By Harry Minium

Old Dominion University basketball fans feted Aaron Carver Wednesday night in his final home game for the Monarchs.

They had good reason to express their appreciation. ODU would not have won the 2019 Conference USA men's basketball title without Carver, who stepped up as a junior and played a key role in ODU's championship run.

Although undersized at 6-foot-7, Carver inspired his teammates with his grit and determination underneath the basket. He leads Conference USA in rebounding and surely will make the C-USA all-defense team announced next week.

The son of former ODU basketball star Anthony Carver, Aaron has been a fan favorite since he joined the Monarchs. The Chartway Arena crowd of 4,969 accorded Carver several standing ovations.

But some may not know that Carver is as much of a rock star in the classroom as he is on the court.

In spite all of the work required to be a college athlete, including workouts and practices almost year around and the frequent travel to places such as Texas and Florida that requires basketball players to miss much class, Carver graduated from ODU last spring with a degree in Civil Engineering and Technology.

He interned with NASA during his junior year and is now pursuing a master's degree in civil engineering.

"I've always been intrigued with numbers and how things work," he said. "I really enjoyed math, so the engineering program here was a great fit.

"Most of my classes have dealt with structures, buildings, bridges, highways and tunnels. I've learned a lot about structural analysis, about how buildings are constructed, everything from the foundation to how wind affects buildings."

He says ODU's progressors in engineering and other departments made his academic life easier because of their willingness to help when he had questions or needed some help.

"They weren't just helpful to me," he said. "They were willing to help any student. The professors here are so great."

His goal is to become a project manager for a construction company.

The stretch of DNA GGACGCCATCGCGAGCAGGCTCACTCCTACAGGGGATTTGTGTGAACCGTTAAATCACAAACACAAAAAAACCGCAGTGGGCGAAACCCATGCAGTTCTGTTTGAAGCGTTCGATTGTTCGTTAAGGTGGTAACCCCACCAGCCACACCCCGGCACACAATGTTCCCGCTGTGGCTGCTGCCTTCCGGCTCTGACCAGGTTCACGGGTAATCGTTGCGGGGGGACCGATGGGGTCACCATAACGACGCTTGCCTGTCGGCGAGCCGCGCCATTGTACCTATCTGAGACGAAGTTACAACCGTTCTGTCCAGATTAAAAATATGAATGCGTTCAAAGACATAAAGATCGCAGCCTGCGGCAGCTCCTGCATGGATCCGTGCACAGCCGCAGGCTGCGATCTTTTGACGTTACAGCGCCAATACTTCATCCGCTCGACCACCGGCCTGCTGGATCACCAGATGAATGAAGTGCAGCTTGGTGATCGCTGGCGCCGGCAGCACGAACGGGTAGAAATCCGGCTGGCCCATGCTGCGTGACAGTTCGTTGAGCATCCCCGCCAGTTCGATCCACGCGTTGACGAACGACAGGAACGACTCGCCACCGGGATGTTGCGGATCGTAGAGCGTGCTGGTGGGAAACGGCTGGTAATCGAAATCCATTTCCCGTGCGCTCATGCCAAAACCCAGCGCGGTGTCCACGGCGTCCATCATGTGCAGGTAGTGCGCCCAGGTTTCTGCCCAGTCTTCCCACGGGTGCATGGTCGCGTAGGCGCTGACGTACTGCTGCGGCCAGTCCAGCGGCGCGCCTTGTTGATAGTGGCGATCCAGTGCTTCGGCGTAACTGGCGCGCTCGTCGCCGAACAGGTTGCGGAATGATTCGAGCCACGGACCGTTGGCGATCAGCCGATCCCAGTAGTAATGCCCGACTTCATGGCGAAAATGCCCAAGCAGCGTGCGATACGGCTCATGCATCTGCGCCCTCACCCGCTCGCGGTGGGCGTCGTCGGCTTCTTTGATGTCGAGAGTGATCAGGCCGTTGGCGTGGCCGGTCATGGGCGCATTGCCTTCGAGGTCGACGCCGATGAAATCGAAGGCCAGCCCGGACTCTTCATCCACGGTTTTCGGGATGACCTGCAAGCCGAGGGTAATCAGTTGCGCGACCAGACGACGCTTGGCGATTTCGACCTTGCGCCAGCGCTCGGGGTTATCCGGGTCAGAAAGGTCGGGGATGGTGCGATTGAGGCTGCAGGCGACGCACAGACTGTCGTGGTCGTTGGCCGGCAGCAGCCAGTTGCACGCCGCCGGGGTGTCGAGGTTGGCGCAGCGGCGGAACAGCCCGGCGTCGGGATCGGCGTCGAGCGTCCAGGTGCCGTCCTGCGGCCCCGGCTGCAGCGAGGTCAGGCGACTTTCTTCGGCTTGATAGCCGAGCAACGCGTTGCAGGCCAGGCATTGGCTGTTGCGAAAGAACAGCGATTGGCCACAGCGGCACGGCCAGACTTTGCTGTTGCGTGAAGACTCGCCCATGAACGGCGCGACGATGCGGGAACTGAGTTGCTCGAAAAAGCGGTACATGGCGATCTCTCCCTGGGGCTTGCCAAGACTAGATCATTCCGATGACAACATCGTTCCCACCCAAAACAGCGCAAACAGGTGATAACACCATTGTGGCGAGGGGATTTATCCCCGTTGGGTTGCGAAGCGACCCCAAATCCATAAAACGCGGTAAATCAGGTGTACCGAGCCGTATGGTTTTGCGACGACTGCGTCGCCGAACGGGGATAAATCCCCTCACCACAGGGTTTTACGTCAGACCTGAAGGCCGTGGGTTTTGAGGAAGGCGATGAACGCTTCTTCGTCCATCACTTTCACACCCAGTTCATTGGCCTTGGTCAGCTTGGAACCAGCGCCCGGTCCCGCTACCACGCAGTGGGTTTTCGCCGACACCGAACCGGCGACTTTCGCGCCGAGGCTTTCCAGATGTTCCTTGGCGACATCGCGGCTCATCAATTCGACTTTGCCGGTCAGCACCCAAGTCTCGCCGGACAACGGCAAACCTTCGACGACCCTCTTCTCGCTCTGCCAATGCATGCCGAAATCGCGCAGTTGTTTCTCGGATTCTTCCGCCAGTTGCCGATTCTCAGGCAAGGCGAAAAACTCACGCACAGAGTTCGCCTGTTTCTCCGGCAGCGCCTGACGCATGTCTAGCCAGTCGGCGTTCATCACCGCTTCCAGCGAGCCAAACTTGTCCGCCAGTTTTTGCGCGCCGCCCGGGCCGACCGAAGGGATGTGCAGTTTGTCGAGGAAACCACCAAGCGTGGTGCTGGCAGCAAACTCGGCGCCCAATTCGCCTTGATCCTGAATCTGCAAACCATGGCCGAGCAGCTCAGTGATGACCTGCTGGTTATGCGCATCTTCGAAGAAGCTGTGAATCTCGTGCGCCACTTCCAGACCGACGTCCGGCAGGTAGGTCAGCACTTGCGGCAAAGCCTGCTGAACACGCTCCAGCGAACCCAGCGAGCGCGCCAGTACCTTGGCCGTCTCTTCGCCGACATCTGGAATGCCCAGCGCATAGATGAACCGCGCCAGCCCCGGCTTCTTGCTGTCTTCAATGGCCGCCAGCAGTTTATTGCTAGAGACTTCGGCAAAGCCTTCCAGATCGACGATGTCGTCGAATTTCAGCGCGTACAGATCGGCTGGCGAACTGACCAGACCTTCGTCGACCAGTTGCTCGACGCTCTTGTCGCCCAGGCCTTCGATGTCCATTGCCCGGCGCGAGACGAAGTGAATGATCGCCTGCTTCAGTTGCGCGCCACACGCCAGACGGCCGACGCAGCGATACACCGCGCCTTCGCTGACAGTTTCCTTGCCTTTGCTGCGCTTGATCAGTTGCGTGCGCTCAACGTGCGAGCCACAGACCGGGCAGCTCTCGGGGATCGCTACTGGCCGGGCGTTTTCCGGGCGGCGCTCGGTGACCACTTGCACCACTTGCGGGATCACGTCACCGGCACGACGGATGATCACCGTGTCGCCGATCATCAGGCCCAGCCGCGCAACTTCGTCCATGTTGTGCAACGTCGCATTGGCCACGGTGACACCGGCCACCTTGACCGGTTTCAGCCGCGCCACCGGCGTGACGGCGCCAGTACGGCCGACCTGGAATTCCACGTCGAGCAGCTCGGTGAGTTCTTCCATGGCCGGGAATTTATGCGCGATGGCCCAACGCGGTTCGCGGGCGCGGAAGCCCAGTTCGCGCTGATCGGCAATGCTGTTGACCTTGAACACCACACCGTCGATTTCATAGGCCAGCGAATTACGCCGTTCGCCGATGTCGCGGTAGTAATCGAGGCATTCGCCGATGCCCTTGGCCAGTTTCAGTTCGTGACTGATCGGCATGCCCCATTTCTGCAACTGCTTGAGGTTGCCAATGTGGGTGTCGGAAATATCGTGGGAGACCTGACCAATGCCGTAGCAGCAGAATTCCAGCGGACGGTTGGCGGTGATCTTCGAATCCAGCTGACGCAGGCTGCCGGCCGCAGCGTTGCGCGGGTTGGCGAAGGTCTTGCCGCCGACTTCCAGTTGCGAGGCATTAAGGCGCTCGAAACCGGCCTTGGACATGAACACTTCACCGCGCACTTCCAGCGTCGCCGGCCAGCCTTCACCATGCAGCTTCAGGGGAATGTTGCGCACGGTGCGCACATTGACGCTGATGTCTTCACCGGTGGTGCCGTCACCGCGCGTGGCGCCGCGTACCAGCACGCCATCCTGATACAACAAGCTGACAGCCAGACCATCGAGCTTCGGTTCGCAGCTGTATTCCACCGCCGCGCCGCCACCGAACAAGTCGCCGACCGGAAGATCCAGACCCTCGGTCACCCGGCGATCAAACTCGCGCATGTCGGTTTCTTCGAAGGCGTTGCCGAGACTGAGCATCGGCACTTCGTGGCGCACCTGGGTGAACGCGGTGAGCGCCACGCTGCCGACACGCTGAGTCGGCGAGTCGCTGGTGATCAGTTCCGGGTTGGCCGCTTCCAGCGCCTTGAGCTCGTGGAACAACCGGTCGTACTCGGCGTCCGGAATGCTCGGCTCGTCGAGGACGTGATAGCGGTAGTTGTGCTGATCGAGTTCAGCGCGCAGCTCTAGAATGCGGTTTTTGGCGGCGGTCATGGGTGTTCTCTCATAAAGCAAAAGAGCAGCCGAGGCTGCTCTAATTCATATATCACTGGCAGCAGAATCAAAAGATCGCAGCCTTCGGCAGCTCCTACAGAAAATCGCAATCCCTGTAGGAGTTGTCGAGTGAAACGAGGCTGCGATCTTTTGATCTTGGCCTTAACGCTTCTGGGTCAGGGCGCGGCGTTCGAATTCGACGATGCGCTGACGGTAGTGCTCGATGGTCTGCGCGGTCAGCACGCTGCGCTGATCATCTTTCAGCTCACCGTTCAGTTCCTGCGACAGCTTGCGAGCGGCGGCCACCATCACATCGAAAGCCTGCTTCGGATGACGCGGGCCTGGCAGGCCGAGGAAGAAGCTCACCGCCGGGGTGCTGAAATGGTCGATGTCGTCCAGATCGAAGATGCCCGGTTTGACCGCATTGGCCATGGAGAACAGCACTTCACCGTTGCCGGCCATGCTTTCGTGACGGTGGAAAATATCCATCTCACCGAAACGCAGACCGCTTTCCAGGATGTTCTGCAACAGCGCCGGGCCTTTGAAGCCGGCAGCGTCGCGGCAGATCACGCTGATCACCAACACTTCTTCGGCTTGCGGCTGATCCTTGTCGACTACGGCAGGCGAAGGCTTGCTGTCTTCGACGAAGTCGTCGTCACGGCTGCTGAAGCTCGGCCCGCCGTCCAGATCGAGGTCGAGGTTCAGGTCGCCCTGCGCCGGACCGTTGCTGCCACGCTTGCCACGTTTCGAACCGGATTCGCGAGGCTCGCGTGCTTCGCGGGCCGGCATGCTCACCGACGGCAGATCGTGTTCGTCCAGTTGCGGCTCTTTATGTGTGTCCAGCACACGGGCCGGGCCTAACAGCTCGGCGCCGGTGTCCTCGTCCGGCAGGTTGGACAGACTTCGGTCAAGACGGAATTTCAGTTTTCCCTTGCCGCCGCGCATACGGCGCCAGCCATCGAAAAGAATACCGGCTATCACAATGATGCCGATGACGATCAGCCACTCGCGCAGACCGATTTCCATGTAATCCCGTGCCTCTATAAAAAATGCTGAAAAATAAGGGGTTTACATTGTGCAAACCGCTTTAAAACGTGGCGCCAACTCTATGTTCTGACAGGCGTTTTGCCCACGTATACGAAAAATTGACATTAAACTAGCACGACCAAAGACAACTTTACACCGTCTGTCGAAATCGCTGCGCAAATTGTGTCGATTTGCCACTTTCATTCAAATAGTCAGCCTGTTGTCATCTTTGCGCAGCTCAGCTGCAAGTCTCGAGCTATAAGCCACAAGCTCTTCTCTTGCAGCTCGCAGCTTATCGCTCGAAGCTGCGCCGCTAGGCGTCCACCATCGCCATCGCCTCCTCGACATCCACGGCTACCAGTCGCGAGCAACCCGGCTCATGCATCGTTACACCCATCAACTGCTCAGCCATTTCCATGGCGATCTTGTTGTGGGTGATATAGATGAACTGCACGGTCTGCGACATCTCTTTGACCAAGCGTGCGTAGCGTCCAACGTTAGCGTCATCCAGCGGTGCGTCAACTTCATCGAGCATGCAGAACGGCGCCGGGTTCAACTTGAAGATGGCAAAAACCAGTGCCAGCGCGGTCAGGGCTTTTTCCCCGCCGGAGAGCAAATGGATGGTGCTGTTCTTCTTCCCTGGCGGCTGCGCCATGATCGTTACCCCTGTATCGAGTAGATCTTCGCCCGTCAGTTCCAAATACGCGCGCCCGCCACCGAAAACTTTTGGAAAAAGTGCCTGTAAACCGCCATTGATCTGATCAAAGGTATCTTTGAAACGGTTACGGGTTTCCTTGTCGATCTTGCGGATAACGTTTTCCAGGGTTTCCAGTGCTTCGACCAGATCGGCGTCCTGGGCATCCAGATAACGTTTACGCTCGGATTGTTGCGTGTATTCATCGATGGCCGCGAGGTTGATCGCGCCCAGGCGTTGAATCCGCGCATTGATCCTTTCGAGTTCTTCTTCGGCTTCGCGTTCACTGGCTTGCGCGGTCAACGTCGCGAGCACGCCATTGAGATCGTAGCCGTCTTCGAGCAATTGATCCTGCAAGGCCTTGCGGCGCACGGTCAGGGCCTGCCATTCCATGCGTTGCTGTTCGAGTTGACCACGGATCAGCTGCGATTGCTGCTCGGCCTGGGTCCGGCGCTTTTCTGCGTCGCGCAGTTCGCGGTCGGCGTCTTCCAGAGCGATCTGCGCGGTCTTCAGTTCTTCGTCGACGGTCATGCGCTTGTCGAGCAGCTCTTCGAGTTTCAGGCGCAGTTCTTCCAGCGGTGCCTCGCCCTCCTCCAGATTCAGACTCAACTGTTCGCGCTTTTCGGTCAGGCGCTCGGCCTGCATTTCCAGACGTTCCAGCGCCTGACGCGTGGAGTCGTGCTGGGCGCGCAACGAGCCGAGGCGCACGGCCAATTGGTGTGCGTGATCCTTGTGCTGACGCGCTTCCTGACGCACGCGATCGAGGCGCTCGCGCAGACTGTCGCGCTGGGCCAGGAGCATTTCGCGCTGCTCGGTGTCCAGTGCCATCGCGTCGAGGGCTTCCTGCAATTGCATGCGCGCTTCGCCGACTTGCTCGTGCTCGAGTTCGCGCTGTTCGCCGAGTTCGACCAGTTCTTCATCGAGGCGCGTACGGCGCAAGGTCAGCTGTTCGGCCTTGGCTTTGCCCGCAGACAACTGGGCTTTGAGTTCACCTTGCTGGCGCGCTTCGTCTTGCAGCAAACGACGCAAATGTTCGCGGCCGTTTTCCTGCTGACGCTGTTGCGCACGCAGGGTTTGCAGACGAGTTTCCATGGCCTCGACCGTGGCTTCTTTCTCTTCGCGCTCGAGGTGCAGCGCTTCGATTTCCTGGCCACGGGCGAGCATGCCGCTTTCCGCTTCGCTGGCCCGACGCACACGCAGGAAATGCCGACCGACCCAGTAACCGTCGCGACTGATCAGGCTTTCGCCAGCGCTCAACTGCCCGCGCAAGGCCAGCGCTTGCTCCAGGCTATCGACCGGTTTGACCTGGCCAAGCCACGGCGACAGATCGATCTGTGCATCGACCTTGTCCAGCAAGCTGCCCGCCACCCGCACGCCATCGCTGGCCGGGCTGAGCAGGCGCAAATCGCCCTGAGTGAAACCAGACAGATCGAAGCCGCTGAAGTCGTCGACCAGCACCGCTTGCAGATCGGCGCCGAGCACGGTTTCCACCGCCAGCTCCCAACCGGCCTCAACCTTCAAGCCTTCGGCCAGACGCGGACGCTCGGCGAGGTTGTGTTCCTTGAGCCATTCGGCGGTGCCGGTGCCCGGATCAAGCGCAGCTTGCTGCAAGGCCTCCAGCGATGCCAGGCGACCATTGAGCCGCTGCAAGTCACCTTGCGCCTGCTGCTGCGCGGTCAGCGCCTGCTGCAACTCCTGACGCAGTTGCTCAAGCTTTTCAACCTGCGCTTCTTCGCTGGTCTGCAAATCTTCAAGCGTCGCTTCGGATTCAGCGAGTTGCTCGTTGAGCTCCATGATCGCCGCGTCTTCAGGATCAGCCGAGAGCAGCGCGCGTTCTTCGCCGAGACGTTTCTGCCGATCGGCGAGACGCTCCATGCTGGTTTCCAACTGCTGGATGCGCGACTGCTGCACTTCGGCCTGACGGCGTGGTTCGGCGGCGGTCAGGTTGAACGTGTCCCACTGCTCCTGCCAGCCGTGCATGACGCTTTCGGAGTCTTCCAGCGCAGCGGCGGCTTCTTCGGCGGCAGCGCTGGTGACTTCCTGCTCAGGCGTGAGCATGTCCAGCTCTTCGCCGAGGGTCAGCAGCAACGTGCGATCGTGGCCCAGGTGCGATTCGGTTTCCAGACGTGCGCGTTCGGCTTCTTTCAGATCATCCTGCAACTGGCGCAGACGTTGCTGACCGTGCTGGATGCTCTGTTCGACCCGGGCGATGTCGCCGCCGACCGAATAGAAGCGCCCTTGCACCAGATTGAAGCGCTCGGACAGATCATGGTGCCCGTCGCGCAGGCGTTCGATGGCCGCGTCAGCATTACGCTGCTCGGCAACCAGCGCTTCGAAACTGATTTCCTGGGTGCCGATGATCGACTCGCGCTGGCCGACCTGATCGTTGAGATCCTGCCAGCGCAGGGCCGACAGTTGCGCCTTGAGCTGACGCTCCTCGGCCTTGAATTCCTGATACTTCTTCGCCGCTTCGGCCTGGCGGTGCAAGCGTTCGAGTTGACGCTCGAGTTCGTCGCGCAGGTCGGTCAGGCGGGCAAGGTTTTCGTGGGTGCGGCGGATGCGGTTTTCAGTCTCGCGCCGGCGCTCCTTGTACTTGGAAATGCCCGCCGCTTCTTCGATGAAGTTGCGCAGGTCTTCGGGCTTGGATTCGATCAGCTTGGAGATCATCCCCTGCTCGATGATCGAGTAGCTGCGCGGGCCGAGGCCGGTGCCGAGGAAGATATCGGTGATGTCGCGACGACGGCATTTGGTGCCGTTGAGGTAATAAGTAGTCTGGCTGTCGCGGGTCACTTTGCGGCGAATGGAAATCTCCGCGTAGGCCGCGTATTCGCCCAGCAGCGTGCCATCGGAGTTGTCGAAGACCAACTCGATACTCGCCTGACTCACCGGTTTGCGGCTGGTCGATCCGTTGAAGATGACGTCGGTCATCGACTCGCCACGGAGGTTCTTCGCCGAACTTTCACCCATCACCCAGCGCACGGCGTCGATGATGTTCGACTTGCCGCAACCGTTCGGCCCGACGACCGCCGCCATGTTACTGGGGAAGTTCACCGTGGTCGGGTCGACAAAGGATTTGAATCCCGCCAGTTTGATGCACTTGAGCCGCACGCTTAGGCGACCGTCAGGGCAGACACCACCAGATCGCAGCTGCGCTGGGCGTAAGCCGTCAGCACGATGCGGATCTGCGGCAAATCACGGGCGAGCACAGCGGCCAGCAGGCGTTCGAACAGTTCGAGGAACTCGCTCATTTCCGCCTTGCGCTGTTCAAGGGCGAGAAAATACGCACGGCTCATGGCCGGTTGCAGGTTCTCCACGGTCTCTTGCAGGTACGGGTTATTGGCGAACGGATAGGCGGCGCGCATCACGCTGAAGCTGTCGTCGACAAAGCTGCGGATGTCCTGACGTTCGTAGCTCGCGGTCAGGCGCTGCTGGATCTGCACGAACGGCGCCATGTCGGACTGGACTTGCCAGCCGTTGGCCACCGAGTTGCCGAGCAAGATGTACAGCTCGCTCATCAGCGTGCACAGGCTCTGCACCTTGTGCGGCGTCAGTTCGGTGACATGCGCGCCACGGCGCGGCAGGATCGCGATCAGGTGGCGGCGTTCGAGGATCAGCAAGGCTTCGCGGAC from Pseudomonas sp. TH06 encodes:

Carver is obviously very smart, but he's also disciplined. Anthony Carver said that "we never had to tell Aaron to do anything twice. He's always done what he's supposed to."

Amy Lynch, ODU's athletics academic supervisor, said Carver isn't required to go to study halls like most athletes.

"He's such a consciousness student and is so self-motivated that he does everything he needs to do on his own," she said.

"He's stellar kid. He's so polite and always the first to volunteer for our community service events."

He and teammate and best friend Loren Brill went to an elementary school earlier this week to read to school children.

"He always calls or your texts you right back and always says 'yes mam,' He's just so well-mannered and easy to talk to," Lynch added.

Carver was raised in a large family, one so close that divorce did not get in the way of raising the children. Carver walked onto the arena floor to be honored before the game flanked by mother, Angela Bailey, and stepmother, Tia Carver. Each held onto his arms.

Anthony Carver said both Angela and Tia worked together to help raise the children.

"The fact that my family could be here meant everything to me," Aaron Carver said. "My family means everything to me and I'm glad they got to experience this with me.

"There's so much love that they have for me, that I have for them. A night like this is a night we can really appreciate each other."

Caver and his teammates begin play in the Conference USA tournament on Wednesday in Frisco, Texas. ODU must win four games in four days to repeat as conference champions and head back to the NCAA tournament, and Carver said that's possible.

"We're really playing well now, well enough to beat anybody," he said.

ODU coach Jeff Jones says it bothers him when coaches say all their players are wonderful. In the real world, he said, not all players are wonderful.

"So, when you get that really special person like Aaron Carver, how do you describe that person?" he said.

"Aaron is just a cut above. I don't mean that as a negative comment on anyone on our team or any other team.

"But there are just not that many people in the world at his age with that kind of maturity and character, someone who shows the kindness, the grace, the thoughtfulness that he has shown.

"He's about as far from being selfish of self-centered as anyone can be. He shows how much he cares through his actions and his words.

"He genuinely cares about his teammates. You very, very, very rarely hear a negative word from Aaron about anyone."

While growing up in Elizabeth City, N.C., Carver often attended ODU basketball games with his father. When he began to grow into a basketball star at Northeaster High School, colleges began to recruit him.

"But there was only one offer I wanted," he said. "All I've dreamed of is going to ODU."

When asked if it's been the dream come true that he imagined, he replied: "For sure it has, it's been everything I wanted, everything I hoped it would be.

"I appreciate everything that's happened to me here. I've grown so much as a person. I learned things here only experience can teach you.

"I'm so glad I got the chance to have those experiences at ODU."

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